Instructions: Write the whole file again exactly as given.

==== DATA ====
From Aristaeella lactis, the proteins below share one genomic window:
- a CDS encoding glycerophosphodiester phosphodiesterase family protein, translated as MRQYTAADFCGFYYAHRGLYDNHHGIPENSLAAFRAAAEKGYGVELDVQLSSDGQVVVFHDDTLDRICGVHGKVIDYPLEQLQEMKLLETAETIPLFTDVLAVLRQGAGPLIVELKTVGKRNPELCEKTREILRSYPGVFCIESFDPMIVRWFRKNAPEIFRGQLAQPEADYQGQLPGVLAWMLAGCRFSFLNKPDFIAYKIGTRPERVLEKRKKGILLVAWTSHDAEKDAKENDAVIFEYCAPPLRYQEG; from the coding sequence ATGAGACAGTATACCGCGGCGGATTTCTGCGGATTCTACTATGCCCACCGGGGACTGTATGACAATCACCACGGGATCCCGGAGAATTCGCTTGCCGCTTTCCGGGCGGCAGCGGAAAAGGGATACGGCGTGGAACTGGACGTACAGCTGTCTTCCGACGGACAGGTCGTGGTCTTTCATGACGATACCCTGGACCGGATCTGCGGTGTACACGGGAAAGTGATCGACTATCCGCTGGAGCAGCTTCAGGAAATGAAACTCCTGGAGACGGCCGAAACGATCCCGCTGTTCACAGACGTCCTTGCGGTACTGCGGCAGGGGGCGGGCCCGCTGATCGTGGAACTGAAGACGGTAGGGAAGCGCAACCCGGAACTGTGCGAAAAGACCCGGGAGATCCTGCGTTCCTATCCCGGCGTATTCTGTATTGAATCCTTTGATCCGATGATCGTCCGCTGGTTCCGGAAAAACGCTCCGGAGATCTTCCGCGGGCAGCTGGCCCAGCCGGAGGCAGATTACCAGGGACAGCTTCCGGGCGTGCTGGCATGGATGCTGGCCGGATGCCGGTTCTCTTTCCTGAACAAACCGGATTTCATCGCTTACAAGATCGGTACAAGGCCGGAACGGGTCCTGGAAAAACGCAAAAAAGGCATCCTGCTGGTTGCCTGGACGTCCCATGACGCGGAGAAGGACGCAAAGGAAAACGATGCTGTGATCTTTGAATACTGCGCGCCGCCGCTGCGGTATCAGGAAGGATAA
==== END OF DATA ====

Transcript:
From Aristaeella lactis, the proteins below share one genomic window:
- a CDS encoding glycerophosphodiester phosphodiesterase family protein, translated as MRQYTAADFCGFYYAHRGLYDNHHGIPENSLAAFRAAAEKGYGVELDVQLSSDGQVVVFHDDTLDRICGVHGKVIDYPLEQLQEMKLLETAETIPLFTDVLAVLRQGAGPLIVELKTVGKRNPELCEKTREILRSYPGVFCIESFDPMIVRWFRKNAPEIFRGQLAQPEADYQGQLPGVLAWMLAGCRFSFLNKPDFIAYKIGTRPERVLEKRKKGILLVAWTSHDAEKDAKENDAVIFEYCAPPLRYQEG; from the coding sequence ATGAGACAGTATACCGCGGCGGATTTCTGCGGATTCTACTATGCCCACCGGGGACTGTATGACAATCACCACGGGATCCCGGAGAATTCGCTTGCCGCTTTCCGGGCGGCAGCGGAAAAGGGATACGGCGTGGAACTGGACGTACAGCTGTCTTCCGACGGACAGGTCGTGGTCTTTCATGACGATACCCTGGACCGGATCTGCGGTGTACACGGGAAAGTGATCGACTATCCGCTGGAGCAGCTTCAGGAAATGAAACTCCTGGAGACGGCCGAAACGATCCCGCTGTTCACAGACGTCCTTGCGGTACTGCGGCAGGGGGCGGGCCCGCTGATCGTGGAACTGAAGACGGTAGGGAAGCGCAACCCGGAACTGTGCGAAAAGACCCGGGAGATCCTGCGTTCCTATCCCGGCGTATTCTGTATTGAATCCTTTGATCCGATGATCGTCCGCTGGTTCCGGAAAAACGCTCCGGAGATCTTCCGCGGGCAGCTGGCCCAGCCGGAGGCAGATTACCAGGGACAGCTTCCGGGCGTGCTGGCATGGATGCTGGCCGGATGCCGGTTCTCTTTCCTGAACAAACCGGATTTCATCGCTTACAAGATCGGTACAAGGCCGGAACGGGTCCTGGAAAAACGCAAAAAAGGCATCCTGCTGGTTGCCTGGACGTCCCATGACGCGGAGAAGGACGCAAAGGAAAACGATGCTGTGATCTTTGAATACTGCGCGCCGCCGCTGCGGTATCAGGAAGGATAA